Editorial, News

David Johnston as Governor General – A loss to Waterloo?

Note: This article is hosted here for archival purposes only. It does not necessarily represent the values of the Iron Warrior or Waterloo Engineering Society in the present day.

Following his appointment as Jean Michelle’s successor as Canada’s next Governor General, news of UW’s own president David Johnston swept the country. While both praise and criticism towards Stephen Harper’s decision was discussed nation wide, it’s safe to say that a collective sense of pride could be felt around campus. For a University that is no stranger to remarkable accomplishments, this was most definitely a landmark to take note of.

Johnston took on the role of UW’s fifth president in June 1999, and the changes that he has seen during his 11-year presidency have truly been remarkable. Waterloo’s reputation as a top Canadian University has skyrocketed, our campus has seen a rate of expansion not seen since the 1960’s, when main campus itself was first being built, as well as adding the Kitchener Pharmacy campus, breaking ground for the Stratford campus this fall, and opening doors for UW students in Dubai for the first time as well. During the Town Hall meeting on October 20th, 2009, Johnston noted that Waterloo’s reputation had reached ‘#1 for 16 of the last 18 years’. A notable accomplishment, but Johnston continues to push to improve Waterloo even further. In 2008, the introduction of the ‘6th decade plan’, marking UW’s 6th decade of operation, was officially introduced. The plan outlines in detail how resources will be poured into undergraduate, graduate, research and co-op programs on all campuses with the end goal of Waterloo being recognized internationally as a world-class institution. Realizing the importance of both reputations as well as results, Johnston has arguably been able to accomplish what some strive to accomplish over the course of their entire career in just over a decade.

Looking at his accomplishments during his time here at UW, there is little question as to why Johnston was awarded this position. I personally believe he will do an excellent job serving as Governor General and could not feel more proud to be a Waterloo student during this time. However, I, like many other students, cannot shake a somewhat uneasy feeling knowing that we’ll be losing such an influential part of our administration. There is a fine line between leaving big shoes to fill for your successor, and leaving a mammoth weight to drop onto their unsuspecting shoulders, and I feel UW is currently dancing dangerously along this fine line.

Although the administration has yet to name Johnston’s successor, I hope that the administration breaks tradition and does not jump to a quick decision on this one. UW continues to exist within an upswing of development within all aspects of our University and the most devastating thing that could happen would be for this momentum to stop. Although we are only two years into the ‘6th decade plan’, results can already be seen around campus in the form of increased enrollment and the beautiful new buildings popping up all over campus. There also exists extensive plans regarding what will go into the buildings once they are finally built; world class research facilities and state of the art student shops that would make any of our countless student teams start to salivate aren’t simply a dream, but rather just around the corner. It’s this type of vision and foresight on the part of Johnston and his team that made this all possible, and losing this in our next president would be catastrophic for UW.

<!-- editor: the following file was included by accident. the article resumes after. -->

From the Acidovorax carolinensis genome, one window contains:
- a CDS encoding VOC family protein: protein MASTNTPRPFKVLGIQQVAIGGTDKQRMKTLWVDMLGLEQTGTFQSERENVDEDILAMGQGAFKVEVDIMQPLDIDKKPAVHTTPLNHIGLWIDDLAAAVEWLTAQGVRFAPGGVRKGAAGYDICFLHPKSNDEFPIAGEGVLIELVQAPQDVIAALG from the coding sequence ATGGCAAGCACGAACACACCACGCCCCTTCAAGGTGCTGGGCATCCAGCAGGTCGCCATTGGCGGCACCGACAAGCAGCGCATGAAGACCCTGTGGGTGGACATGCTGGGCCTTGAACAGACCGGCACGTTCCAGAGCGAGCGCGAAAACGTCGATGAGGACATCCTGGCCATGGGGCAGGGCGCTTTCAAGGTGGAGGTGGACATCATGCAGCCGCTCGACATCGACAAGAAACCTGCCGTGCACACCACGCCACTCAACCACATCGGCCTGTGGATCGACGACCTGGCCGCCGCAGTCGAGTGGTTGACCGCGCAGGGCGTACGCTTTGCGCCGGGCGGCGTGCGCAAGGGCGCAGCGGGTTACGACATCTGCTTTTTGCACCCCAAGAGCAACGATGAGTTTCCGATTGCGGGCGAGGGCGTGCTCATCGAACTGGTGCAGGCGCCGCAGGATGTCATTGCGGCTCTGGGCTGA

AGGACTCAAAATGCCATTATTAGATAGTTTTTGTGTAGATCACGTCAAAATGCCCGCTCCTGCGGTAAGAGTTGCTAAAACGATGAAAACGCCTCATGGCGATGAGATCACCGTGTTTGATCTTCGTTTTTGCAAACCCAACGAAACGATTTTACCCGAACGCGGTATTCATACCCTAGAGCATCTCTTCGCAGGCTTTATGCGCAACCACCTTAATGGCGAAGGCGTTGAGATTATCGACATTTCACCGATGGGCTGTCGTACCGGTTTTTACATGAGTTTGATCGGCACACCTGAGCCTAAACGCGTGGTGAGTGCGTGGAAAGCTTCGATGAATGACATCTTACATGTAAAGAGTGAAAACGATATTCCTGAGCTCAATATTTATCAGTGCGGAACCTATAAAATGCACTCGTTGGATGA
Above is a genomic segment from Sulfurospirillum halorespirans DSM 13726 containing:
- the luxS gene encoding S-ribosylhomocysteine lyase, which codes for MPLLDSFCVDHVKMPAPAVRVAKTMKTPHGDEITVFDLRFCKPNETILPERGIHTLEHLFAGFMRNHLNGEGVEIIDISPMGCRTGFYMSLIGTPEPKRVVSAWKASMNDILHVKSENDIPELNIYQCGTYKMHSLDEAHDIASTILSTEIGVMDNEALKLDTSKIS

I’m not trying to say that there haven’t been hiccups and mistakes along the way; such is the case with any administration. The point is that UW currently has the focus of putting out the best and most prepared new graduates into the workforce, as well as being home to some of the most groundbreaking research in the world, in multiple fields. This mentality is the backbone of what it takes to become the world-class institution that we are currently striving to be. What I fear the most is the potential for our University’s new president to ignore the countless initiatives already started, and allow our school to sink to a level of cashing checks and handing out diplomas and completely disregard what goes on in-between.

As Johnston is preparing to embark on a new chapter of his career, the University he is leaving behind is starting to prepare for a new chapter of its own. I only hope those responsible for choosing Johnston’s replacement realize the impact their decision will have not only on the structure of the administration, but the University as a whole for years to come. Good luck President Johnston, we have enjoyed having you.

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